It’s also uni-directional, giving users up-to-the-minute information on Bitcoin and the Jester’s trades, but giving him nothing (except $4.36) in return. “I get zero information about the user. Google handles the payment for the app through the Play Store—the app is meant to help people, nothing more.”
So it’s a price comparison app that compares only three markets, but also interposes a live feed of what the Jester himself is trading, so that you can get in on it. He freely admits that part of the point of the app is to enable this broadcast effect, amplifying any swings in the market in the direction he wants.
If Bitcoin were traded on a federally regulated exchange, this would be governed by law, but because Bitcoin remains largely unregulated, it’s perfectly kosher. The Jester is also doing what is called “front-running,” getting the best price for buying Bitcoin, then informing his followers, who are welcome to dive in and buy after that, driving the price up. Once the price is high enough, the Jester sells out. When he sells, they presumably all sell too, driving the price back down and creating a buying opportunity for the Jester and his followers, ad infinitum.
That, too, is something that is given the side-eye on stock exchanges, although common enough in practice.
A Bitcoin trader I spoke with at Vancouver Hackspace told me that a mere $5,000 would be enough to control the market for Bitcoin in Canada, and that the U.S. market would be similarly vulnerable, although presumably ten times as expensive. With enough money and enough investors on your team, you could presumably set your own price for Bitcoin.
That, the Jester cautions, is premature at this point. “That may be a side-effect if MILLIONS of people were to use it and follow it. It’s more in response to people asking me all about Bitcoin. Instead of trying to tell them, I decided to create the app to SHOW them, kinda like putting my mouth where my money is so to speak…”
On the question of whether there was an arbitrage to be done across various markets, taking advantage of the difference in price between various Bitcoin markets, the Jester said, “I think there’s definitely room to play arbitrage across the markets, but to make it worthwhile you’d have to pump ‘n dump high volumes back and forth. I mean really high volumes.”
Truly, it’s elegant.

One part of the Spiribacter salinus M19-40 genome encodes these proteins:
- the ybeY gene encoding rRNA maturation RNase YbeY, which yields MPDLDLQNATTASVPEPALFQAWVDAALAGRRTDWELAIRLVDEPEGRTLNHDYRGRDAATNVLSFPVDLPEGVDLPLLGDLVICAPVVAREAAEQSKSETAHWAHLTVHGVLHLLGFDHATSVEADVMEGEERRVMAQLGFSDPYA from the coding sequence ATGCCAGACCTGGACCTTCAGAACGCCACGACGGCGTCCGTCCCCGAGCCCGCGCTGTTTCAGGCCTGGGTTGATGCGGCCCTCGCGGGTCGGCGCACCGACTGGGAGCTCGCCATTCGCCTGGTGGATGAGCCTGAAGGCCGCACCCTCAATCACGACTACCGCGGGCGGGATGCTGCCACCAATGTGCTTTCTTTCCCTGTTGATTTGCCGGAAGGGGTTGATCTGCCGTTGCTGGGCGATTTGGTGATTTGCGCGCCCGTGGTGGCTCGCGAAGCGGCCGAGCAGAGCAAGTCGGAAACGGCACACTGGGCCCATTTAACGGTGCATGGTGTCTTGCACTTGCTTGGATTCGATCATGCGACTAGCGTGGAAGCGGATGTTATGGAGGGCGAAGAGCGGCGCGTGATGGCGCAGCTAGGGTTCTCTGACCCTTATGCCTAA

“I figured if people use it, the signals become a self-fulfilling prophecy,” he explained. “It’s the age-old supply and demand rule right? More people buy, price goes up, more people sell, price goes down.”
As for the JayTrader platform which he claims to have invented, it is not a fully-formed trading platform, but works just fine as an automated tracker for his personal account.
“The app itself didn’t take long at all [to develop] but the JayTrader system that powers it behind the scenes was ‘a challenge’. Thats the server that makes the decisions, detects market conditions and feeds the app the buy/sell signals.”
“JayTrader looks at 3 markets as a whole and watches for the conditions to be right for a move; when it detects this it pushes out signals to the Android App. People don’t have to follow the signals, I’m merely showing what I am doing. nothing more. It’s not doing too badly so far. I can set it to either just send out a signal or execute a trade. Right now, like I said, I’m putting my mouth where my money is, so it executes for me too. You’ll notice the signal does not include the volume in dollars or Bitcoin that I am trading. I am not foreseeing a time when I will disable trade execution.”
“I have multiple wallets, my personal trading wallets are not publicly known. But if you are looking to see if the App is accurate, it’s really easy to see from within it, there’s a 10 trade history of everything.”
As to the future, he has his eye on the entire digital currency market: “If this version of the app for Bitcoin is a hit, I’ll definitely expand it to other cryptocurrencies.”
Correction: A previous version of this story contained assertions about hacking tools the Jester has worked on. The Daily Dot was unable to verify their accuracy and, as such, they have been removed from the story. We regret the error.
Photo via the Jester/Imgur